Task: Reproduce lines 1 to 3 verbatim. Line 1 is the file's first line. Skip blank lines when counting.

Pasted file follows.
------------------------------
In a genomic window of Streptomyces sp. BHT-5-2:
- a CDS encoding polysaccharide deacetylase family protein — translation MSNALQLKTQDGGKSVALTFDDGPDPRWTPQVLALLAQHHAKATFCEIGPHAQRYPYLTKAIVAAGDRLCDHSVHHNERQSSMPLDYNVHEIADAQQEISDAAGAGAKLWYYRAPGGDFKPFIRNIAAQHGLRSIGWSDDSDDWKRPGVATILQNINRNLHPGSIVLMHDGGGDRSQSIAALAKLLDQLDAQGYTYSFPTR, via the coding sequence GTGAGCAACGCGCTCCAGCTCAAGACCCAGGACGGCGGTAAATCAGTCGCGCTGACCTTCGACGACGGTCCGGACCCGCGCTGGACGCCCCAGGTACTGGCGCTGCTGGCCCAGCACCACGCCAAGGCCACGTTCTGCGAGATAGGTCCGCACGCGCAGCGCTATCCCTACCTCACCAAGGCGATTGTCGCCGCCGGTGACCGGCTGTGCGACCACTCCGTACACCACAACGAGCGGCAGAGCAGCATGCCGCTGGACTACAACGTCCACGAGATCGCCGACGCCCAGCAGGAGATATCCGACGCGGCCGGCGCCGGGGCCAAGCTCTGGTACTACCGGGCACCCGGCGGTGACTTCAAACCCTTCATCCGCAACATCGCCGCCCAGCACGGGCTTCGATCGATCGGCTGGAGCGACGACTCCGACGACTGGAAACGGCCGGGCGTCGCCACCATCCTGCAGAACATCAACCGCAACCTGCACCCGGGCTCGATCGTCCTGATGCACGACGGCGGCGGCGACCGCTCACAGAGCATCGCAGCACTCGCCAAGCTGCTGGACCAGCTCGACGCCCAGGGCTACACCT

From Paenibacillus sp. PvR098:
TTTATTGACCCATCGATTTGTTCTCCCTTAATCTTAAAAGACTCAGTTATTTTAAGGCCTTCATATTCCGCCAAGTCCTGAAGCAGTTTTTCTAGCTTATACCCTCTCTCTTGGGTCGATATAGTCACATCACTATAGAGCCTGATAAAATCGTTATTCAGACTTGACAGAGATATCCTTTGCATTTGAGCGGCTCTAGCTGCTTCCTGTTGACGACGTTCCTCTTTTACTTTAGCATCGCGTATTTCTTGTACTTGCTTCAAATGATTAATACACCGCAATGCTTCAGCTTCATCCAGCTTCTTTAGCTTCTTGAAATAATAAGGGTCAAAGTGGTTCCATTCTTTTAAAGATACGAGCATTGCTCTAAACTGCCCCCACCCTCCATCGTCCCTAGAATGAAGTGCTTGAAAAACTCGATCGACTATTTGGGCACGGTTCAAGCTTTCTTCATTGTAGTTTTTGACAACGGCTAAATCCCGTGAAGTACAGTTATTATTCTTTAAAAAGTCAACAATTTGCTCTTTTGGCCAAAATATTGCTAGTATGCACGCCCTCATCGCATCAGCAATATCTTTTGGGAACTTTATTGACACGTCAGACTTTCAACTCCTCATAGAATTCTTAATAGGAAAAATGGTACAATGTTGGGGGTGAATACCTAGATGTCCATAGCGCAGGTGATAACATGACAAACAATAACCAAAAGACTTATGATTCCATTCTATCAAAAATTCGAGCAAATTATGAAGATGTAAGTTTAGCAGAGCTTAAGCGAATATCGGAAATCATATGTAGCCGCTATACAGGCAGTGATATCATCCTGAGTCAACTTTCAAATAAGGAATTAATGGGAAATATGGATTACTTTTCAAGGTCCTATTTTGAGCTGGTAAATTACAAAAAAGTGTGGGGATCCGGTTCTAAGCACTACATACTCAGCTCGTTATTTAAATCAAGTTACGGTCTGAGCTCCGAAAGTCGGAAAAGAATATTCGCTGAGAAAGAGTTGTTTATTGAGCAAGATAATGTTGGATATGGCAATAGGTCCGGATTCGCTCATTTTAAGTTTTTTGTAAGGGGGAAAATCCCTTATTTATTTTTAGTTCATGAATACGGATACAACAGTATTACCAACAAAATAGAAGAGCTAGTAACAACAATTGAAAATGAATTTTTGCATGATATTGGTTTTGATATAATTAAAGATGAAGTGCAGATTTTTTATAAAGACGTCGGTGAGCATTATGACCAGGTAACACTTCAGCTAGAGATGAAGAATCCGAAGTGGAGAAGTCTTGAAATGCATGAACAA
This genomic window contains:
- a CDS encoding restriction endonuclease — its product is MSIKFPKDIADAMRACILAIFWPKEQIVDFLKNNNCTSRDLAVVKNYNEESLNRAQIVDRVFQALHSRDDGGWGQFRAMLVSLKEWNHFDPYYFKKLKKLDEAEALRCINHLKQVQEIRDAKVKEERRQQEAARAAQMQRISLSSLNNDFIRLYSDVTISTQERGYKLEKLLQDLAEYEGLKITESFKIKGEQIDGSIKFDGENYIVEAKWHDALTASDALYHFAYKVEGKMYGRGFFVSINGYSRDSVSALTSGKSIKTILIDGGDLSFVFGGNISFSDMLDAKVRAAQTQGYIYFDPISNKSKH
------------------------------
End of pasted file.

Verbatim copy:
In a genomic window of Streptomyces sp. BHT-5-2:
- a CDS encoding polysaccharide deacetylase family protein — translation MSNALQLKTQDGGKSVALTFDDGPDPRWTPQVLALLAQHHAKATFCEIGPHAQRYPYLTKAIVAAGDRLCDHSVHHNERQSSMPLDYNVHEIADAQQEISDAAGAGAKLWYYRAPGGDFKPFIRNIAAQHGLRSIGWSDDSDDWKRPGVATILQNINRNLHPGSIVLMHDGGGDRSQSIAALAKLLDQLDAQGYTYSFPTR, via the coding sequence GTGAGCAACGCGCTCCAGCTCAAGACCCAGGACGGCGGTAAATCAGTCGCGCTGACCTTCGACGACGGTCCGGACCCGCGCTGGACGCCCCAGGTACTGGCGCTGCTGGCCCAGCACCACGCCAAGGCCACGTTCTGCGAGATAGGTCCGCACGCGCAGCGCTATCCCTACCTCACCAAGGCGATTGTCGCCGCCGGTGACCGGCTGTGCGACCACTCCGTACACCACAACGAGCGGCAGAGCAGCATGCCGCTGGACTACAACGTCCACGAGATCGCCGACGCCCAGCAGGAGATATCCGACGCGGCCGGCGCCGGGGCCAAGCTCTGGTACTACCGGGCACCCGGCGGTGACTTCAAACCCTTCATCCGCAACATCGCCGCCCAGCACGGGCTTCGATCGATCGGCTGGAGCGACGACTCCGACGACTGGAAACGGCCGGGCGTCGCCACCATCCTGCAGAACATCAACCGCAACCTGCACCCGGGCTCGATCGTCCTGATGCACGACGGCGGCGGCGACCGCTCACAGAGCATCGCAGCACTCGCCAAGCTGCTGGACCAGCTCGACGCCCAGGGCTACACCT

From Paenibacillus sp. PvR098: